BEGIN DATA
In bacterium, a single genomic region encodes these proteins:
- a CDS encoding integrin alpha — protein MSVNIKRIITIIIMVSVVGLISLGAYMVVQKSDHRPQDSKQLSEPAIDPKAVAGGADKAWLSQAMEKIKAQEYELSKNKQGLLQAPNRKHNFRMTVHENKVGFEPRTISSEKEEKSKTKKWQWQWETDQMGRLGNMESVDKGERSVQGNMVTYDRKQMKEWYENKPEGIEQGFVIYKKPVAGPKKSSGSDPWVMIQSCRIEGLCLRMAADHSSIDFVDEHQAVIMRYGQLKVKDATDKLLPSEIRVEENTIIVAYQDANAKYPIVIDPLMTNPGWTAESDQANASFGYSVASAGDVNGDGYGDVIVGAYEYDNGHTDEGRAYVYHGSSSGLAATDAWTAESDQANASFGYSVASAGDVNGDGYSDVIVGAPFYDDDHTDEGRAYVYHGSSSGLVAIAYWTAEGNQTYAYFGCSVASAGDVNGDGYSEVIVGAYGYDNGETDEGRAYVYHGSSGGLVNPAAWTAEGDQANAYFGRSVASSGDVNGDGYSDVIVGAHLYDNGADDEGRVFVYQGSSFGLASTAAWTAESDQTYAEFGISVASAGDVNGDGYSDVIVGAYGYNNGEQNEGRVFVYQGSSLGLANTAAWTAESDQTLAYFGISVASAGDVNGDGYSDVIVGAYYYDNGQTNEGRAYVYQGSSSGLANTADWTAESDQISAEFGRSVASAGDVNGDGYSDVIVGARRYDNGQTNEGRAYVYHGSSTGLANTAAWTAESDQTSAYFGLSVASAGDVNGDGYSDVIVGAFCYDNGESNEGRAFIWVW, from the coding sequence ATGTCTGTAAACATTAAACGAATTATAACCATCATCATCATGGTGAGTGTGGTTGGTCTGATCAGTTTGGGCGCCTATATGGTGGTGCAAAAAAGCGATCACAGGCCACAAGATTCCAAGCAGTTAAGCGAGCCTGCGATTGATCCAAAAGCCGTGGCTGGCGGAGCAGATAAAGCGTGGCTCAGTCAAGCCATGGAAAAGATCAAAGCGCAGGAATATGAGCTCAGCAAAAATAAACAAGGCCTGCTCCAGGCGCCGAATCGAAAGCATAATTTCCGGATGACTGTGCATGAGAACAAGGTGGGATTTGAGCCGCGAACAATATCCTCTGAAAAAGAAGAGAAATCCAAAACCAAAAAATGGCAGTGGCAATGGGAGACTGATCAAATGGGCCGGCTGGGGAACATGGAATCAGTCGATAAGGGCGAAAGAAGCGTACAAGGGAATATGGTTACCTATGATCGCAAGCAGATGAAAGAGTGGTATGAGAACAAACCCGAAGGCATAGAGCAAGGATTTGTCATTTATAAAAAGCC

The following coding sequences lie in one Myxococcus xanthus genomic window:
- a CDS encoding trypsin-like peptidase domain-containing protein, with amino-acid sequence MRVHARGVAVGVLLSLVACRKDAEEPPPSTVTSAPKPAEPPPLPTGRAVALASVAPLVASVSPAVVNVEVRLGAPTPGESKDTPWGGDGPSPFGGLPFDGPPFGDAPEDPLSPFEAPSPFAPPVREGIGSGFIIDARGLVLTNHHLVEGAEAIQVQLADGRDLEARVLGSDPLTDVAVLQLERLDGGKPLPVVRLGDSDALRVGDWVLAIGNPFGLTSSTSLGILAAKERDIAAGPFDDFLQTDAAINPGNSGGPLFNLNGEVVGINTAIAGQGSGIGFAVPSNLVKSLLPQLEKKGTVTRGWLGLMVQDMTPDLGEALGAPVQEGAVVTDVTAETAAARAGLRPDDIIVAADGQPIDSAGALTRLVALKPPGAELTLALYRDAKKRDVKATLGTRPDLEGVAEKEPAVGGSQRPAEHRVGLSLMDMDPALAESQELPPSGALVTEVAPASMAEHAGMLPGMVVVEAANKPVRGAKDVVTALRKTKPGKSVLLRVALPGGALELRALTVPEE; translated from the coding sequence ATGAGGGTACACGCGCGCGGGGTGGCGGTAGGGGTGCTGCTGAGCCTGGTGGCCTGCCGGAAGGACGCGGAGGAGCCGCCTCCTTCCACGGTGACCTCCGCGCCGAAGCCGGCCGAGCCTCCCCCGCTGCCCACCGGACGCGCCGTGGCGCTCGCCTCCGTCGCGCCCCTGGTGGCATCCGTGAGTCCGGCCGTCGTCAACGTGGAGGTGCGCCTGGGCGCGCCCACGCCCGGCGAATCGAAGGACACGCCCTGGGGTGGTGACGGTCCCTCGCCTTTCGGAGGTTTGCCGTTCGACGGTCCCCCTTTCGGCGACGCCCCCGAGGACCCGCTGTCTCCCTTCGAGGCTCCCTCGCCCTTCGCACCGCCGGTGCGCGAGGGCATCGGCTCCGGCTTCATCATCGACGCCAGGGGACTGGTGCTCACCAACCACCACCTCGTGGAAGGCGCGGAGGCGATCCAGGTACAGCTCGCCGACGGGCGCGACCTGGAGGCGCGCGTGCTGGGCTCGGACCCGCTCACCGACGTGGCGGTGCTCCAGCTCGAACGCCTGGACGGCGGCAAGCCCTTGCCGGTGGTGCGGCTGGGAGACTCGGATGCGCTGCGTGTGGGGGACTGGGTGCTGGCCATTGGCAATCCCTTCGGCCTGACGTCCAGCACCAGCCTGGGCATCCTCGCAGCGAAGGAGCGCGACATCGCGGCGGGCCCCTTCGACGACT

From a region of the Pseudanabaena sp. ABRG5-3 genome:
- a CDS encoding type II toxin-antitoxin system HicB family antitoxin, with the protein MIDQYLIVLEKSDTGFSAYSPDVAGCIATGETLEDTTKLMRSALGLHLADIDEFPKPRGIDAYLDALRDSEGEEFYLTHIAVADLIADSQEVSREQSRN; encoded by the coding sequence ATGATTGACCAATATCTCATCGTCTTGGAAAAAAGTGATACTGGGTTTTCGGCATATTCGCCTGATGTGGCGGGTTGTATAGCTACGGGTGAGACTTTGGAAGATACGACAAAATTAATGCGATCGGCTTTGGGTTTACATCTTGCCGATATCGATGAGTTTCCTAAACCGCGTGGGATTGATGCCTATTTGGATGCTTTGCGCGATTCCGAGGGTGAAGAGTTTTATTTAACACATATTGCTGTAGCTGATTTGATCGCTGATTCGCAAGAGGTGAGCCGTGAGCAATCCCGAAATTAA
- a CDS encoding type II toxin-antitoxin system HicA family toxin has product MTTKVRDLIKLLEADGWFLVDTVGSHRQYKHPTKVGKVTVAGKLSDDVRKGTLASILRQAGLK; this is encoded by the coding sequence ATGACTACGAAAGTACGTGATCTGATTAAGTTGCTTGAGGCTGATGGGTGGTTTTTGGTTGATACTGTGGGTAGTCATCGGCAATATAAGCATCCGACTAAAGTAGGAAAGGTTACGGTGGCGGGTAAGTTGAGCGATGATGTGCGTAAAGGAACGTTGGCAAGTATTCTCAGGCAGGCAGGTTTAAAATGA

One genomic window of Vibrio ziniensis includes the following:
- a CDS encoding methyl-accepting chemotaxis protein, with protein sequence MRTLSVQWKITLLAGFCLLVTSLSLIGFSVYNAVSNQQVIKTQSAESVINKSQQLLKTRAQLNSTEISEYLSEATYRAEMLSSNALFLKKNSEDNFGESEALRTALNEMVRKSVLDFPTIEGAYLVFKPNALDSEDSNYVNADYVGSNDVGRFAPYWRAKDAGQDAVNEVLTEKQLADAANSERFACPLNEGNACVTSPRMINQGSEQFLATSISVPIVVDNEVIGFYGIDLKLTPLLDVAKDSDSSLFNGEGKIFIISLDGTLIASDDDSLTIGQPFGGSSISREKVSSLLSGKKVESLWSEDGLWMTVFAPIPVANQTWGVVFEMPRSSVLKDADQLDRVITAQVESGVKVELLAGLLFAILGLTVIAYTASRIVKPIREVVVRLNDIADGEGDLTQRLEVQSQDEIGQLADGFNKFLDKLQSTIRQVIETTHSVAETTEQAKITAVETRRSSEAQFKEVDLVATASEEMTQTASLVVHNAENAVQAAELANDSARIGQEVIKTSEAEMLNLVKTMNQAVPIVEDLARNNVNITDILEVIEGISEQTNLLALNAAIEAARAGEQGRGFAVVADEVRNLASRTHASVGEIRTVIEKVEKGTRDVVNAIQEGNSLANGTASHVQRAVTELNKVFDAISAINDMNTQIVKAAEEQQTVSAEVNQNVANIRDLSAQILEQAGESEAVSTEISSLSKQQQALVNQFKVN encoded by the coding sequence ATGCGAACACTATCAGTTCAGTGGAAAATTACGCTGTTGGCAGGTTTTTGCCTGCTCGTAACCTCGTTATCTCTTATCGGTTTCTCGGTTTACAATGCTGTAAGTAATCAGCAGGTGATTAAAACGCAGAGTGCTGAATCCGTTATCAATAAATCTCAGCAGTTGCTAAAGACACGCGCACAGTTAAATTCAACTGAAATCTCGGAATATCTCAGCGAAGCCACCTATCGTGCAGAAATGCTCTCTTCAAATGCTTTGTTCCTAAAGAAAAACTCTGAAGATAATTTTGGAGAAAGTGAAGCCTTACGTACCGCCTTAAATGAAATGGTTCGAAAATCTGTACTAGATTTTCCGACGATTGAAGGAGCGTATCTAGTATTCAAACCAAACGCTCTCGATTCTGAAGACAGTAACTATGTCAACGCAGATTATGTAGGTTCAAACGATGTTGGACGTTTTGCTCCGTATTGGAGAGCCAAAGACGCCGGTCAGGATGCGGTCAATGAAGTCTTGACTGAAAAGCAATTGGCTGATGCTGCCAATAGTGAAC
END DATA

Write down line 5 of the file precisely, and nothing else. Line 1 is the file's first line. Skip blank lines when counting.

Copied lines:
From a region of the Pseudanabaena sp. ABRG5-3 genome: